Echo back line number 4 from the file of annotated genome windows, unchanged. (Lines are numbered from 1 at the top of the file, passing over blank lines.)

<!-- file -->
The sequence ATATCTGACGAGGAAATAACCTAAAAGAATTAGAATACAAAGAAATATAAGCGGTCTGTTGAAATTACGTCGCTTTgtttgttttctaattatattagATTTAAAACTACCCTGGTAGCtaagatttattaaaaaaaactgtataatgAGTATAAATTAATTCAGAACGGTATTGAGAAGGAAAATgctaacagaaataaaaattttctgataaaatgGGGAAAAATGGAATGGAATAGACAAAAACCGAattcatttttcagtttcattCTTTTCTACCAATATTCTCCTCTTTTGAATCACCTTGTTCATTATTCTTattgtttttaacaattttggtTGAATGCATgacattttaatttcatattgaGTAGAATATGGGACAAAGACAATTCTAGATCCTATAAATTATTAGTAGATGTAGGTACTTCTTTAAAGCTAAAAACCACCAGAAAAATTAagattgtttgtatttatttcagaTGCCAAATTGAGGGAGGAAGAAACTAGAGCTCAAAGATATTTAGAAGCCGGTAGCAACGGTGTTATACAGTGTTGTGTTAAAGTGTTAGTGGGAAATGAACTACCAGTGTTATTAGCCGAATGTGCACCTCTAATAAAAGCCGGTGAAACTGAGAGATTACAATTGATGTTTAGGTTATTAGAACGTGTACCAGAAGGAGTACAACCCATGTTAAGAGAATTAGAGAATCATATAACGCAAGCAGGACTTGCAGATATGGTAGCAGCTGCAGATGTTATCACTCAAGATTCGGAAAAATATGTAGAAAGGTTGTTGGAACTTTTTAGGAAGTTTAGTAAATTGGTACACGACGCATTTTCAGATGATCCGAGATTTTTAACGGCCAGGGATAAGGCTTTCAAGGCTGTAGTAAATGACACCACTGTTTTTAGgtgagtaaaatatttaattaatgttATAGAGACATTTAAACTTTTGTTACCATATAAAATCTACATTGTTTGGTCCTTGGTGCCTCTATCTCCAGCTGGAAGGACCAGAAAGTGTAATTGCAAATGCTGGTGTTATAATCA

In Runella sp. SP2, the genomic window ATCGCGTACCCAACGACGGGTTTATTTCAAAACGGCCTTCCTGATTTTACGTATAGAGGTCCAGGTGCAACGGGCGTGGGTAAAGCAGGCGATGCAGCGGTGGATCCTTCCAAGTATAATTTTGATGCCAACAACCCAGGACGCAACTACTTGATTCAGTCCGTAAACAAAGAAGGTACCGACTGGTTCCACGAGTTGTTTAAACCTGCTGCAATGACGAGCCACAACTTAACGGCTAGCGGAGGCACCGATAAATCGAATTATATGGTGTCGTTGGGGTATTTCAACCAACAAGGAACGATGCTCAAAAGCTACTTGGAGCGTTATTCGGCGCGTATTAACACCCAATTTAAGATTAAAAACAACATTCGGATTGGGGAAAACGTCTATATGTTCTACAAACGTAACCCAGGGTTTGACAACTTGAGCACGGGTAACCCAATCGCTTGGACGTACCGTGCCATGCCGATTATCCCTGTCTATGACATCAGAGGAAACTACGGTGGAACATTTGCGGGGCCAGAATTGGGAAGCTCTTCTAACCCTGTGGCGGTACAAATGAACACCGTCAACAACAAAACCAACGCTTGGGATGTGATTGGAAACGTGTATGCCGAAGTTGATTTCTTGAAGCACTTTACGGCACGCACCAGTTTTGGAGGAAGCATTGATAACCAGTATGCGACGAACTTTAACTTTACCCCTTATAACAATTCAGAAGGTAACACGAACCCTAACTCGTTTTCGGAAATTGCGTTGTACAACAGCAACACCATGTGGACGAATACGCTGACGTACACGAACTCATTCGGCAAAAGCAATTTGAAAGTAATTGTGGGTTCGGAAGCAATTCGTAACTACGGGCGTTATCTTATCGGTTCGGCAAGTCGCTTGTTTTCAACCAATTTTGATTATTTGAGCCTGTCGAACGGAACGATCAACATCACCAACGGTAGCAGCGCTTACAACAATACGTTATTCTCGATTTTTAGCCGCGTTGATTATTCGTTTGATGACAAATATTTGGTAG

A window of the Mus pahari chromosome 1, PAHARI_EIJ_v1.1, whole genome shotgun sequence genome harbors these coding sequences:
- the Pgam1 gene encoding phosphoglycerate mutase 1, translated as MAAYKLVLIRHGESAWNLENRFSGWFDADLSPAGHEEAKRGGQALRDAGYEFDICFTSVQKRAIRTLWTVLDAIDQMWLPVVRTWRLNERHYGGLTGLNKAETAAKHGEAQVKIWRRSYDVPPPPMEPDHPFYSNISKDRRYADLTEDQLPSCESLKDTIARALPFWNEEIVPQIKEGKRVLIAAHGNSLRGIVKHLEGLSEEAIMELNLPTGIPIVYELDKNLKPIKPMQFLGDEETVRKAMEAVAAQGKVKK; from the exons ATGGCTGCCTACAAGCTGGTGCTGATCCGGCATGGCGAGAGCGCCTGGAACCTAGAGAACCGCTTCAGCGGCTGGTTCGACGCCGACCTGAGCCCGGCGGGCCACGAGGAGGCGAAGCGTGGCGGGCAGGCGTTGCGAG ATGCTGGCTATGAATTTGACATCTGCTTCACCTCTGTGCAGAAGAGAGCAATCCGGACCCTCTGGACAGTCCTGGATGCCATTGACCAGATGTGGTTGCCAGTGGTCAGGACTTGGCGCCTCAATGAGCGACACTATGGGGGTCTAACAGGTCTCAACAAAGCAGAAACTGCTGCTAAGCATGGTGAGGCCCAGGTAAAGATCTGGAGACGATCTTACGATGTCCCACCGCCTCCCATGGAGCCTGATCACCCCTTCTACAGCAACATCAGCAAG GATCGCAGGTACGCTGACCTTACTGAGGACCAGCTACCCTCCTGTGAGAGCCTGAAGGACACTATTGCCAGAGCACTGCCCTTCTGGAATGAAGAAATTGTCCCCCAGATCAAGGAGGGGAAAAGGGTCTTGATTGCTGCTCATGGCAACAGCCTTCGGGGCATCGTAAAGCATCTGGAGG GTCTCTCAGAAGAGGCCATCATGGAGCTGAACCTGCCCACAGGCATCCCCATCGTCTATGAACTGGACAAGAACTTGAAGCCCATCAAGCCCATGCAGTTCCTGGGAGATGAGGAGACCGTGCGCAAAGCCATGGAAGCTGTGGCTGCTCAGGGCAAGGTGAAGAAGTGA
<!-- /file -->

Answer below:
- the Pgam1 gene encoding phosphoglycerate mutase 1, translated as MAAYKLVLIRHGESAWNLENRFSGWFDADLSPAGHEEAKRGGQALRDAGYEFDICFTSVQKRAIRTLWTVLDAIDQMWLPVVRTWRLNERHYGGLTGLNKAETAAKHGEAQVKIWRRSYDVPPPPMEPDHPFYSNISKDRRYADLTEDQLPSCESLKDTIARALPFWNEEIVPQIKEGKRVLIAAHGNSLRGIVKHLEGLSEEAIMELNLPTGIPIVYELDKNLKPIKPMQFLGDEETVRKAMEAVAAQGKVKK; from the exons ATGGCTGCCTACAAGCTGGTGCTGATCCGGCATGGCGAGAGCGCCTGGAACCTAGAGAACCGCTTCAGCGGCTGGTTCGACGCCGACCTGAGCCCGGCGGGCCACGAGGAGGCGAAGCGTGGCGGGCAGGCGTTGCGAG ATGCTGGCTATGAATTTGACATCTGCTTCACCTCTGTGCAGAAGAGAGCAATCCGGACCCTCTGGACAGTCCTGGATGCCATTGACCAGATGTGGTTGCCAGTGGTCAGGACTTGGCGCCTCAATGAGCGACACTATGGGGGTCTAACAGGTCTCAACAAAGCAGAAACTGCTGCTAAGCATGGTGAGGCCCAGGTAAAGATCTGGAGACGATCTTACGATGTCCCACCGCCTCCCATGGAGCCTGATCACCCCTTCTACAGCAACATCAGCAAG GATCGCAGGTACGCTGACCTTACTGAGGACCAGCTACCCTCCTGTGAGAGCCTGAAGGACACTATTGCCAGAGCACTGCCCTTCTGGAATGAAGAAATTGTCCCCCAGATCAAGGAGGGGAAAAGGGTCTTGATTGCTGCTCATGGCAACAGCCTTCGGGGCATCGTAAAGCATCTGGAGG GTCTCTCAGAAGAGGCCATCATGGAGCTGAACCTGCCCACAGGCATCCCCATCGTCTATGAACTGGACAAGAACTTGAAGCCCATCAAGCCCATGCAGTTCCTGGGAGATGAGGAGACCGTGCGCAAAGCCATGGAAGCTGTGGCTGCTCAGGGCAAGGTGAAGAAGTGA